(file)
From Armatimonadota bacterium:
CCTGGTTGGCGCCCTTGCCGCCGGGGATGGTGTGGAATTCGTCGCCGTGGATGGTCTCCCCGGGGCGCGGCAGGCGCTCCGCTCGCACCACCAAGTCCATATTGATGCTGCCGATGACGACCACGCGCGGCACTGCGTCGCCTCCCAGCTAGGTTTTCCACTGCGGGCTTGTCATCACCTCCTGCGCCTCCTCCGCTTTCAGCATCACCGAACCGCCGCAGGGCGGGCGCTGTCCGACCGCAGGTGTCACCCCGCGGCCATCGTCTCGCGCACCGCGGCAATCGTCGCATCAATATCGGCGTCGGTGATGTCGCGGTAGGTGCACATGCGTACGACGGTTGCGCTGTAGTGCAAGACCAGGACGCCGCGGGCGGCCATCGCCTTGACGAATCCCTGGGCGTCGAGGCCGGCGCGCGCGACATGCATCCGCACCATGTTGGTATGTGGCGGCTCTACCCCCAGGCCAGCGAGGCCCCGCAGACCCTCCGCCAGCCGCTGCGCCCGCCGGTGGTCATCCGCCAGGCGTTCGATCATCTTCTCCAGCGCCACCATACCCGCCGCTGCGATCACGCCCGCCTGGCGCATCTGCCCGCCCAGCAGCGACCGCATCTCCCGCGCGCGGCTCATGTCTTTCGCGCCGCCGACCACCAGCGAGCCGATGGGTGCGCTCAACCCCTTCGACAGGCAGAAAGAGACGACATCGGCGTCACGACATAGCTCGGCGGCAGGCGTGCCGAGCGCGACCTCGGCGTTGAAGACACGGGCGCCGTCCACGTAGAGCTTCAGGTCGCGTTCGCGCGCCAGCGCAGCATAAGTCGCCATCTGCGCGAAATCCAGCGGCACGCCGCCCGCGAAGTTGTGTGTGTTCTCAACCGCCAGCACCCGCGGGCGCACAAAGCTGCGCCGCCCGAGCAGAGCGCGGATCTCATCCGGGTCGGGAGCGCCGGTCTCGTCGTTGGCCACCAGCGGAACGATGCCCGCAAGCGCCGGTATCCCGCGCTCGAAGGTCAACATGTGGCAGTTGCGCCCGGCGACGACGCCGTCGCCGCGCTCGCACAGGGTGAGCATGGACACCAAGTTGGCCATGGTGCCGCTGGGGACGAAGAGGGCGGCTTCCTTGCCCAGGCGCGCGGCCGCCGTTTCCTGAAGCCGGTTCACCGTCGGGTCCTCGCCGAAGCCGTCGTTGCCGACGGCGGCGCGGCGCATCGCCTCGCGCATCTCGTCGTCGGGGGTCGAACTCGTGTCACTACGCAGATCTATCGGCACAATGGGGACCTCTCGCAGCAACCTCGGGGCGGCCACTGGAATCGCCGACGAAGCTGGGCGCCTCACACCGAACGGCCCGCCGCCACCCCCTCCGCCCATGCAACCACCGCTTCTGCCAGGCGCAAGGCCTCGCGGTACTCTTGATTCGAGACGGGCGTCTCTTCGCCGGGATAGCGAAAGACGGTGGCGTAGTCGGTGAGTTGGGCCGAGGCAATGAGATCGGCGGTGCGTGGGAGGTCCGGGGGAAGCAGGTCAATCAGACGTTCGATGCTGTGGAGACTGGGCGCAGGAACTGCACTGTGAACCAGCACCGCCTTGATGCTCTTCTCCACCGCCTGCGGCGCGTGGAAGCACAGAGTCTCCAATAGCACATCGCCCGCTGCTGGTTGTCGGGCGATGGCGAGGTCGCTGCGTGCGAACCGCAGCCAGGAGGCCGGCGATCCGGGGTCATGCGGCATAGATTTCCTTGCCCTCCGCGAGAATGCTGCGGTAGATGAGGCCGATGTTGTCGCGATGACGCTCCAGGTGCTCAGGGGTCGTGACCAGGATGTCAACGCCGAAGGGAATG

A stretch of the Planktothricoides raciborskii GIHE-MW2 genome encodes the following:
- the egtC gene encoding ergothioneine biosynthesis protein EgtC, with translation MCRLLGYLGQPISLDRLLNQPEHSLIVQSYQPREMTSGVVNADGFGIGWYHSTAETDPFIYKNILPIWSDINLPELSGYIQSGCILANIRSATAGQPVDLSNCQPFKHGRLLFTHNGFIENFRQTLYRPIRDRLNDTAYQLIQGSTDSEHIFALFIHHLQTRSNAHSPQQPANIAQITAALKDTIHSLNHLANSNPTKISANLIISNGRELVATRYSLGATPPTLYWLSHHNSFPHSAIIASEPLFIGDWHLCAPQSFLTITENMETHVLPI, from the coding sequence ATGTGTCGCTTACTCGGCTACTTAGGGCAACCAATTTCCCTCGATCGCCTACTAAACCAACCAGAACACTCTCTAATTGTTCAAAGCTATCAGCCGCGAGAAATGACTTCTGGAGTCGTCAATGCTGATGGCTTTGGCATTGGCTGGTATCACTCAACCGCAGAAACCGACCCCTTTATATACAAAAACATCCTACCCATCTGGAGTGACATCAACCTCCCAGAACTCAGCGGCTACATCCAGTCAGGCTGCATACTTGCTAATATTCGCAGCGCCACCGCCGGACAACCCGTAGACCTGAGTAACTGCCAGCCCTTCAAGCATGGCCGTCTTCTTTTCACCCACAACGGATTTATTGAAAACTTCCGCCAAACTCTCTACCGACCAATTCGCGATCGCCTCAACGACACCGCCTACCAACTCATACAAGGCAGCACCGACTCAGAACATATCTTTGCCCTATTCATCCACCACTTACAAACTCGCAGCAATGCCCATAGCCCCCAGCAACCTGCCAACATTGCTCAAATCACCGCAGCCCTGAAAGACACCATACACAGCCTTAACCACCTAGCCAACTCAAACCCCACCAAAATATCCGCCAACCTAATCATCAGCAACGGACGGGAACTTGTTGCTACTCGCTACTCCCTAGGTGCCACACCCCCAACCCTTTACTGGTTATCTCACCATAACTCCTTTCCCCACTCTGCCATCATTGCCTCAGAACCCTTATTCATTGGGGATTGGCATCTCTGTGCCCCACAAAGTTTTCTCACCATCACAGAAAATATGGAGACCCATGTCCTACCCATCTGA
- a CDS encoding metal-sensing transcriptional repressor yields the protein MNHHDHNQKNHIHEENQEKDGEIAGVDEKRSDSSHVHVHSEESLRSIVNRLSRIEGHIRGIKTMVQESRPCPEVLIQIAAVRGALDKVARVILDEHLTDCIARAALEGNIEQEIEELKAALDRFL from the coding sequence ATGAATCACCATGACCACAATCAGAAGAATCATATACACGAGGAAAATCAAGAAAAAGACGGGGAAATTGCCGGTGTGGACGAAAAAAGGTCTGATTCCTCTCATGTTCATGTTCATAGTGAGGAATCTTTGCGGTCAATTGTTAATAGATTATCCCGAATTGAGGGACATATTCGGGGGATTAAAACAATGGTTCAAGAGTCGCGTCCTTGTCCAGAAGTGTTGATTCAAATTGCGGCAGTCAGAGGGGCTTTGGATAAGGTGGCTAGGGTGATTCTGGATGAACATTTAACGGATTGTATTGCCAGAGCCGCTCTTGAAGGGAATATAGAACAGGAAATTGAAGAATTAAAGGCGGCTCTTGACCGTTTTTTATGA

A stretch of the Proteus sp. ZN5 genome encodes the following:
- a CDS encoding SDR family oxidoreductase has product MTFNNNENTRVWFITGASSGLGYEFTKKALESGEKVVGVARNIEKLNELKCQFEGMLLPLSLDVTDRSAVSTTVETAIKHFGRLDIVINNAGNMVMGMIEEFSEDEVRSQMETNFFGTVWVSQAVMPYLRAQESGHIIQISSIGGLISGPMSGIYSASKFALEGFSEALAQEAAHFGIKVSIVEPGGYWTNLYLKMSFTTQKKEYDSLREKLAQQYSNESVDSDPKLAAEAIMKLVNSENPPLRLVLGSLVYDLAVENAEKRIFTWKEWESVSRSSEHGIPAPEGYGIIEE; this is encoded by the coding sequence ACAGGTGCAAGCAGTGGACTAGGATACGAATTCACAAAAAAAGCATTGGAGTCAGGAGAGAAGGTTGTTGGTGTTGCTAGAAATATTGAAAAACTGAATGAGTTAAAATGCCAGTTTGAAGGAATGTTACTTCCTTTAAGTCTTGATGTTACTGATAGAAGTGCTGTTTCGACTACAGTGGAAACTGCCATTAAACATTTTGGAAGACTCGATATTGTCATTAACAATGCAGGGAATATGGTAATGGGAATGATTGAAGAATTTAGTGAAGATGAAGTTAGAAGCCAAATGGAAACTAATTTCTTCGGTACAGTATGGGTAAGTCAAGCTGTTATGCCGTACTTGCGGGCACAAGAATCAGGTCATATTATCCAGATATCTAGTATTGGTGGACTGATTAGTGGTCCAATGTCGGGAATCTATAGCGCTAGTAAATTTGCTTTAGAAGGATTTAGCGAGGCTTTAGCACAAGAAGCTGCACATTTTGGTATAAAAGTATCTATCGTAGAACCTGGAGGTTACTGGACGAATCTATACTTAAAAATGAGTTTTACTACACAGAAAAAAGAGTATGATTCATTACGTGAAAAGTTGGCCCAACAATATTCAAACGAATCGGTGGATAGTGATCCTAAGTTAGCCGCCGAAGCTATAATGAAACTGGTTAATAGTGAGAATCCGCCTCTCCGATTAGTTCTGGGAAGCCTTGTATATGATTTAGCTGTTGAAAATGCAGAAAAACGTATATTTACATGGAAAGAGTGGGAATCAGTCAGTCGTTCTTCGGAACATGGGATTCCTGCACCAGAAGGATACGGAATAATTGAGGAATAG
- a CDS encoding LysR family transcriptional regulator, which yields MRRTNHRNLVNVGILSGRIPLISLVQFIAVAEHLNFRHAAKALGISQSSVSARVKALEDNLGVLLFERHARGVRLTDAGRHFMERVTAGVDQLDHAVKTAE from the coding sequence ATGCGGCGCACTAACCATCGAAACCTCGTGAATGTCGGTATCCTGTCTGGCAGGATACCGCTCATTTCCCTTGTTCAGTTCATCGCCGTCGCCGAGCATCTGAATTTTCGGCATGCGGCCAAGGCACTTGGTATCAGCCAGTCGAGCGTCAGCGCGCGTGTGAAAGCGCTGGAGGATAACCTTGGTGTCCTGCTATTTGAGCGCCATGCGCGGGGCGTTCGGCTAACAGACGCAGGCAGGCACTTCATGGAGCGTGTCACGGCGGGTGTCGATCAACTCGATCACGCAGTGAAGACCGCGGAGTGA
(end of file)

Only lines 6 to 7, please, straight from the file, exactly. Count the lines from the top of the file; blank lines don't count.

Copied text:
A stretch of the Proteus sp. ZN5 genome encodes the following:
- a CDS encoding SDR family oxidoreductase has product MTFNNNENTRVWFITGASSGLGYEFTKKALESGEKVVGVARNIEKLNELKCQFEGMLLPLSLDVTDRSAVSTTVETAIKHFGRLDIVINNAGNMVMGMIEEFSEDEVRSQMETNFFGTVWVSQAVMPYLRAQESGHIIQISSIGGLISGPMSGIYSASKFALEGFSEALAQEAAHFGIKVSIVEPGGYWTNLYLKMSFTTQKKEYDSLREKLAQQYSNESVDSDPKLAAEAIMKLVNSENPPLRLVLGSLVYDLAVENAEKRIFTWKEWESVSRSSEHGIPAPEGYGIIEE; this is encoded by the coding sequence ACAGGTGCAAGCAGTGGACTAGGATACGAATTCACAAAAAAAGCATTGGAGTCAGGAGAGAAGGTTGTTGGTGTTGCTAGAAATATTGAAAAACTGAATGAGTTAAAATGCCAGTTTGAAGGAATGTTACTTCCTTTAAGTCTTGATGTTACTGATAGAAGTGCTGTTTCGACTACAGTGGAAACTGCCATTAAACATTTTGGAAGACTCGATATTGTCATTAACAATGCAGGGAATATGGTAATGGGAATGATTGAAGAATTTAGTGAAGATGAAGTTAGAAGCCAAATGGAAACTAATTTCTTCGGTACAGTATGGGTAAGTCAAGCTGTTATGCCGTACTTGCGGGCACAAGAATCAGGTCATATTATCCAGATATCTAGTATTGGTGGACTGATTAGTGGTCCAATGTCGGGAATCTATAGCGCTAGTAAATTTGCTTTAGAAGGATTTAGCGAGGCTTTAGCACAAGAAGCTGCACATTTTGGTATAAAAGTATCTATCGTAGAACCTGGAGGTTACTGGACGAATCTATACTTAAAAATGAGTTTTACTACACAGAAAAAAGAGTATGATTCATTACGTGAAAAGTTGGCCCAACAATATTCAAACGAATCGGTGGATAGTGATCCTAAGTTAGCCGCCGAAGCTATAATGAAACTGGTTAATAGTGAGAATCCGCCTCTCCGATTAGTTCTGGGAAGCCTTGTATATGATTTAGCTGTTGAAAATGCAGAAAAACGTATATTTACATGGAAAGAGTGGGAATCAGTCAGTCGTTCTTCGGAACATGGGATTCCTGCACCAGAAGGATACGGAATAATTGAGGAATAG